Sutro Dunes blooming like new 

On the wind-swept western side of The City, a 3.3-acre plot of sand dunes that was once destined to be housing has been meticulously planted with native plants in order to restore the site.

Neighborhood groups have transformed the previously barren Outer Richmond site across from Ocean Beach into a parkgoers’ destination — and city officials will be renaming the plot in the near future to reflect the changes.

Sutro Dunes is separated from Ocean Beach by The Great Highway and a parking lot. It connects with sprawling federal parkland that stretches northeast through Lands End to the Golden Gate Bridge. Sutro Dunes is owned by San Francisco but it falls within the maintenance boundaries of the Golden Gate National Recreation Area.

“Sand dunes are vibrant, moving ecosystems,” said GGNRA spokeswoman Chris Powell. “They move with the wind, so it takes a very particular pallet of native plants to allow them to function in the correct manner.”

The dune plants that now cover the site were grown in a National Park Service nursery at Fort Funston, Powell said.

The restoration of the dunes is a far cry from what was planned for the plot in the 1970s — high-density housing. Residents fought that proposal then, and the land remained open space.

The land was eventually purchased by San Francisco and used briefly as a construction staging site for sewer improvement works, according to Tom Kuhn, member of the Friends of Sutro Park and Coalition to Save Ocean Beach neighborhood groups.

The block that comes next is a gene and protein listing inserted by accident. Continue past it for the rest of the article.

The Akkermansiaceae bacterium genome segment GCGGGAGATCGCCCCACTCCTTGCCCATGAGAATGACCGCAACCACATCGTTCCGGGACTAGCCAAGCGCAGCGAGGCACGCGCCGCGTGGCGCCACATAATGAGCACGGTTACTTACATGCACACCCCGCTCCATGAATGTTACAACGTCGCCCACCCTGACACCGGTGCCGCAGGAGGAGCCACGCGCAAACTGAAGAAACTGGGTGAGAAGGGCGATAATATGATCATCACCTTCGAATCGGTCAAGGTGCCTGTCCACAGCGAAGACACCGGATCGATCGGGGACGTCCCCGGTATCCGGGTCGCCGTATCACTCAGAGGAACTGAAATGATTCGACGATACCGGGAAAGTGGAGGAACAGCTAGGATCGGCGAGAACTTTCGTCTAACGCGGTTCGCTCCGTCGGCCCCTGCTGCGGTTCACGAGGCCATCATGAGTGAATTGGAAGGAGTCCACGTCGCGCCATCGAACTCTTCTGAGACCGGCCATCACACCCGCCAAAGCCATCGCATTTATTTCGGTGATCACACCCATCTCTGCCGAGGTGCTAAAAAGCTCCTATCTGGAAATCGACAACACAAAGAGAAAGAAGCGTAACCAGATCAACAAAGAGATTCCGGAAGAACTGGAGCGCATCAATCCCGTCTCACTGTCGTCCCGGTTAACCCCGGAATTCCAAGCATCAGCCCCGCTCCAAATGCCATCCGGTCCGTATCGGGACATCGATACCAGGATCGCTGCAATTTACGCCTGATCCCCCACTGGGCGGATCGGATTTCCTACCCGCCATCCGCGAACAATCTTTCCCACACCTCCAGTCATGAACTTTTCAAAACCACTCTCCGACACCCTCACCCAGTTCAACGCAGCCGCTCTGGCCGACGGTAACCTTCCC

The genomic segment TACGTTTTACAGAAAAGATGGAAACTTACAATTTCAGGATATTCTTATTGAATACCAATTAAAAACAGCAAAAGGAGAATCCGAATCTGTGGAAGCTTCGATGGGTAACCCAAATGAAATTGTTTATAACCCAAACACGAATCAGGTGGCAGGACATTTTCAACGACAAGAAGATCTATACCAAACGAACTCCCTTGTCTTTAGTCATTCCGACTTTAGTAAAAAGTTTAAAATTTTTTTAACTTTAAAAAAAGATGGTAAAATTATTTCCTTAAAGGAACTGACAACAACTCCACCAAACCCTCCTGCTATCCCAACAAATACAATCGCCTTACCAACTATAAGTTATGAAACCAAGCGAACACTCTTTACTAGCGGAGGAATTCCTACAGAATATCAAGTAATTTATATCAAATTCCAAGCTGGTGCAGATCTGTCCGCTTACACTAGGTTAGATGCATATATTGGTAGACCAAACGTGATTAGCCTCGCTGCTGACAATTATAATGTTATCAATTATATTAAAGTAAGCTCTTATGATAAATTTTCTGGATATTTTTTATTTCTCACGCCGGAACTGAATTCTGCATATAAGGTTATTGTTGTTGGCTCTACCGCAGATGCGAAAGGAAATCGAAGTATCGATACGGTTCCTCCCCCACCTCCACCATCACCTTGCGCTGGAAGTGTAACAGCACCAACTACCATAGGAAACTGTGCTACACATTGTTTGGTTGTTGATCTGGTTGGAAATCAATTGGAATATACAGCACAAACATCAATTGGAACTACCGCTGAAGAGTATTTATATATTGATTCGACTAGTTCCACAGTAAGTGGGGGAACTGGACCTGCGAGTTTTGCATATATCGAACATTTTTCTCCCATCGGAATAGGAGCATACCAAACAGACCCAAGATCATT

The groups are credited in Board of Supervisors documents with preventing development of the site.

The neighborhood groups contributed to the more than 1,000 hours of volunteer work that helped restore the native habitat, the Board documents show.

“If you go to the site and stand there, it’s amazing — it’s a refuge,” Kuhn said. “It’s a throwback to the way the land was before all this ever-increasing urbanization encroached upon us.”

Supervisor Eric Mar, whose district covers the Richmond, praised the neighborhood groups and described Sutro Dunes as the product of activism and volunteerism.

“It’s one of the most awesome natural places in the whole city — it’s a hidden gem,” Mar said. “We hope it will lead to more beautification — the residents have talked about the steps being improved and making other improvements.”

To reflect the changes to the land, the Board of Supervisors may officially rename the land Sutro Dunes. It’s currently called Parcel 4.

Adolph Sutro, the Outer Richmond landowner after whom many of the area landmarks are named, served as San Francisco’s mayor in the late 1890s. He built the Sutro saltwater baths and surrounding gardens.

Natural beauty

Native vegetation planted at Sutro Dunes:

- American dune grass
- Beach strawberry
- Chamisso lupine
- Coast buckwheat
- Dune grass
- Indian paintbrush
- Sagewort
- San verbena
- Sea pink
- Seaside daisy
- Yarrow

Source: San Francisco Board of Supervisors

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